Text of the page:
Theorem 1. Let the nodes be distributed uniformly over a region of area S, the node density is d and the node communication radius is R. The number of neighbor nodes in the range of any master node is a random variable X. Then the probability function is:

P ( X = k ) = 1 e λ 1 λ k + 1 ( k + 1 ) !

Proof. Let us consider such trials. In each trial, the node is deployed uniformly over a region and we call a trial successful when the node is deployed in a fixed area. For each node, thus, the probability of the trial to be successful (event 1) is p = π R 2 S and the probability of failure (event 0) is q = 1 − p. If the trials occur independently, the entire n trials constitute a Bernoulli sequence. The distribution of the probability of nodes in a fixed area (random variable Y) is, therefore, a binomial distribution. The probability of exactly k nodes in a fixed area is then:

P ( Y = k ) = C n k p k q n k

When n is extremely large and np = λ, the Poisson Theorem gives us:

P ( Y = k ) = e λ λ k k !
where λ = np = n π R 2 S = n S π R 2 = d π R 2.

Given an extremely large n and np = λ, therefore, the distribution of probability of exactly k nodes in fixed area could be approximately a Poisson distribution.

Therefore, the probability function of random variable X can be obtained now as:

P ( X = k ) = P ( Y = k + 1 ) P ( Y 1 ) = P ( Y = k + 1 ) 1 P ( Y = 0 ) = e λ λ k + 1 ( k + 1 ) ! 1 e λ = 1 e λ 1 λ k + 1 ( k + 1 ) !
and it is not difficult to compute that (for more details see Appendix B):
E ( X ) = λ 1 e λ 1
D ( X ) = λ 1 e λ ( λ + 1 λ 1 e λ )

Iyengar has also noticed and investigated the similar problem [12], but he insisted that the probability that an arbitrary node has k neighbor nodes can be approximated by the Poisson distribution with parameter density d. But the truth is that random variable X is a conditional probability of random variable Y and the probability function of X is just similar to Poisson distribution in form. More importantly, the conclusions given above are obtained based on the hypothesis that n is extremely large and np = λ, which is also ignored by Iyengar.

5. Simulation Results

5.1. Parameter-Setting

The first set of experiments validates the parameter-setting guideline presented in Section 4.2. Assume that 400 sensors are uniformly distributed over a square region with side length 20 units and the node communication radius is 2 units. There are very different communication ranges in different sensors with different hardware and abundant functions [35]. By taking into account the complexity of the real world, we use of the word unit to represent different length such as 0.5(m), 1(m) or 10(m). Figure 4 gives a comparison between theory analytical results and results of 1,000 repeated experiments with the same parameter. In Figure 4, the length of each black line is two times the standard deviation of these independent experiments. Obviously, as shown in Figure 4, the error of experiments is still promising and the analytical results show a good match with the experimental results. Table 1 presents the results on mean value and standard deviation of the number of neighbor nodes. It shows that the mean value of the theoretical results almost coincides with the experimental results, and the error of standard deviation between the theoretical and experimental results is just 6%. All this fully confirms the validity of the theoretical analysis of the random variable X as shown in Equations 1214.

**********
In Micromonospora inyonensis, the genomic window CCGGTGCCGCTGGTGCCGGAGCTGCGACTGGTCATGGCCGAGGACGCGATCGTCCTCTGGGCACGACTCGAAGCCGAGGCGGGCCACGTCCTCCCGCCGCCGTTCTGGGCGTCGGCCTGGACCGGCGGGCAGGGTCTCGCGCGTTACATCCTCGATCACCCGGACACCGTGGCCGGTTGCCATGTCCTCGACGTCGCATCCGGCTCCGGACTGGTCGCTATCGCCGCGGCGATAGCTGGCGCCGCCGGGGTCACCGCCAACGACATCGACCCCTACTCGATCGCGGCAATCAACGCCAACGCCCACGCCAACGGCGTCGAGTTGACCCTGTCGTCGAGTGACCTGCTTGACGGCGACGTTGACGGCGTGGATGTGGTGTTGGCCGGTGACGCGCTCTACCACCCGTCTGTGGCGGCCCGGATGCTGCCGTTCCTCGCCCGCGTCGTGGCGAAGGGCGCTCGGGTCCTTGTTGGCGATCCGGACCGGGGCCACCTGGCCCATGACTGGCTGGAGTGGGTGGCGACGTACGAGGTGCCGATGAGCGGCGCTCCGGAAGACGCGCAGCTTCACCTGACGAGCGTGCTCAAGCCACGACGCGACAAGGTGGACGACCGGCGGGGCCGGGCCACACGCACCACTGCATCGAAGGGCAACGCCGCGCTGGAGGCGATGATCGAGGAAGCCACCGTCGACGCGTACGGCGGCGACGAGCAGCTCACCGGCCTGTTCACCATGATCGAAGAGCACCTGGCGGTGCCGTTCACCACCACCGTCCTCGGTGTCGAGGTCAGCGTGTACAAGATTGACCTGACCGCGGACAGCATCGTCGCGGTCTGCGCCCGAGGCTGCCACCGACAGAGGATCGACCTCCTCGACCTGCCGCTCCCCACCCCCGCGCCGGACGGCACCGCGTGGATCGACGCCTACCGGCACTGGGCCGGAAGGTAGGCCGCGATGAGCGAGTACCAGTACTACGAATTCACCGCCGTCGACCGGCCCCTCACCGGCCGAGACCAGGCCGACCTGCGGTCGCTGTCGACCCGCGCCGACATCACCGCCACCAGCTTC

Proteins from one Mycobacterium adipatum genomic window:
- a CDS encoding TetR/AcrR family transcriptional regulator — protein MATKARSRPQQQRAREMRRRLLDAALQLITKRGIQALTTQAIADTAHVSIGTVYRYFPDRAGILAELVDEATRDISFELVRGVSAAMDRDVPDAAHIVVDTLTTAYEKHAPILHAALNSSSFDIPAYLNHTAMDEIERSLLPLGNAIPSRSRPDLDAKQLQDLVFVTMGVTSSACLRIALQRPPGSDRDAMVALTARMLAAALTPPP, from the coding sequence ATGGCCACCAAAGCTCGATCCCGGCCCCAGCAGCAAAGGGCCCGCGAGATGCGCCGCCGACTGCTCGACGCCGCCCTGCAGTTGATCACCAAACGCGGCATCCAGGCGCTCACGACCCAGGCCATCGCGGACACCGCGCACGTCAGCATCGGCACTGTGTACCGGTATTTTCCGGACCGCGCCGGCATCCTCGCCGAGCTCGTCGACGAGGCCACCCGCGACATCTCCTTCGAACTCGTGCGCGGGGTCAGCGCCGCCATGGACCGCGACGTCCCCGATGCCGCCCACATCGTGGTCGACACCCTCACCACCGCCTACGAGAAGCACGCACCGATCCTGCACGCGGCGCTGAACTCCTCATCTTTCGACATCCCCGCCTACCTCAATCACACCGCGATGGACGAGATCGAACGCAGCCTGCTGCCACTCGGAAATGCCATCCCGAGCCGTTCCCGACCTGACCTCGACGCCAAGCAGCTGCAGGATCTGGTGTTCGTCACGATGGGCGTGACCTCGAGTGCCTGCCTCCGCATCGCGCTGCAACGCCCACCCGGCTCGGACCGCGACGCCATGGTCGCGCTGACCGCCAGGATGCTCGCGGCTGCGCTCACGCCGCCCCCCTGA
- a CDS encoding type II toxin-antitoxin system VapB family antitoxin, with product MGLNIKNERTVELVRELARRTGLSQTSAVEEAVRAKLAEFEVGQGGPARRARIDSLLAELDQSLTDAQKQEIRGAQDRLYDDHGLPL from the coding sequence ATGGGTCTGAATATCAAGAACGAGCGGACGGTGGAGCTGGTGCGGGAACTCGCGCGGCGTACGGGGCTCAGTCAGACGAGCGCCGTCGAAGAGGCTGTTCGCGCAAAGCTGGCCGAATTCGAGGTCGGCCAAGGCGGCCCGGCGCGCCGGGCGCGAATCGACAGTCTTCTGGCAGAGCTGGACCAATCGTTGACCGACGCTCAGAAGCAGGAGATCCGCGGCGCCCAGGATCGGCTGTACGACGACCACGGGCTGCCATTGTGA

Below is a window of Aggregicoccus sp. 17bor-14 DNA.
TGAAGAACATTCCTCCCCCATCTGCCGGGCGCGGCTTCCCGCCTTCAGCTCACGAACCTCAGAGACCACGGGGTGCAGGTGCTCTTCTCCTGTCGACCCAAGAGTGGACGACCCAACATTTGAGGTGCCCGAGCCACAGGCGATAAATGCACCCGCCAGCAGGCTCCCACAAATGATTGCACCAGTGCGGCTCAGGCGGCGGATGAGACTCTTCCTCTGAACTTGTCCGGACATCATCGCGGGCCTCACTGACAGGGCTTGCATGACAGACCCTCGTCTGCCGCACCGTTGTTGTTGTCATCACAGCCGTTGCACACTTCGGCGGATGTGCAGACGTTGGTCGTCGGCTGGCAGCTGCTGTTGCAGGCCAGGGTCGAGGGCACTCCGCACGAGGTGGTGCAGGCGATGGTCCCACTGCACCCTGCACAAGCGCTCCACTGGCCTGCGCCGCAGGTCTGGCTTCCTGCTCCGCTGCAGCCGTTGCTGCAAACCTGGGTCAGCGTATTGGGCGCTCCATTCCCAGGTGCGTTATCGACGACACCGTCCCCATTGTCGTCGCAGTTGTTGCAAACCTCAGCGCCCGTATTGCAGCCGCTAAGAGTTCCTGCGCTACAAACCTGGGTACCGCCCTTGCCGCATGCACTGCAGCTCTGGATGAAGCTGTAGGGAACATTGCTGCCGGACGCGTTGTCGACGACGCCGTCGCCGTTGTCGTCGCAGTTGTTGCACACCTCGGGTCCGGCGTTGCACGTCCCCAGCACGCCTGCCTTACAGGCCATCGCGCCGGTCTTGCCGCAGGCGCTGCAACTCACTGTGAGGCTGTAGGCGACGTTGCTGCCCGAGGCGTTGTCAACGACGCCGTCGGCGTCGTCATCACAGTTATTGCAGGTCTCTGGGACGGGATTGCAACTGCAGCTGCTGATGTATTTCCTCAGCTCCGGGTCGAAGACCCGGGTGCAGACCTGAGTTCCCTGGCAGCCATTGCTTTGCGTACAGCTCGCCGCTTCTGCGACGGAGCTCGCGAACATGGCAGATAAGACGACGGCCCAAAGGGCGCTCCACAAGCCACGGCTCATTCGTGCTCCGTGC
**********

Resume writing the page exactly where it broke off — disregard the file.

Since the theory derivation process doesn’t involve the algorithm, we may have reason to believe that Theorem 1 is of universal significance among all relative localization algorithms. What is more important to us here is that it provides a parameter-setting guideline for node density and node communication radius and an answer to which requirement must be met before the GPS-free localization system becomes applicable. Figure 5 shows the mean value E(X) with respect to node density d and node communication radius R. We observe that the average neighbor nodes in the range of each master node increases and the coordinates of more nodes in the sensor network can be determined by MSPA as the d and R increases, which coincides with our experience and general knowledge. We also find out that the mean value reveal itself approximates an exponential increase for a large enough d or R. The reason is that, as we can see from Equation 13, when d(R) is constant and R(d) is large enough, E ( X ) = λ 1 e λ 1 = d π R 2 1 e d π R 2 1 e d π R 2. Therefore, the mean value follows approximate exponential increase with d(R2).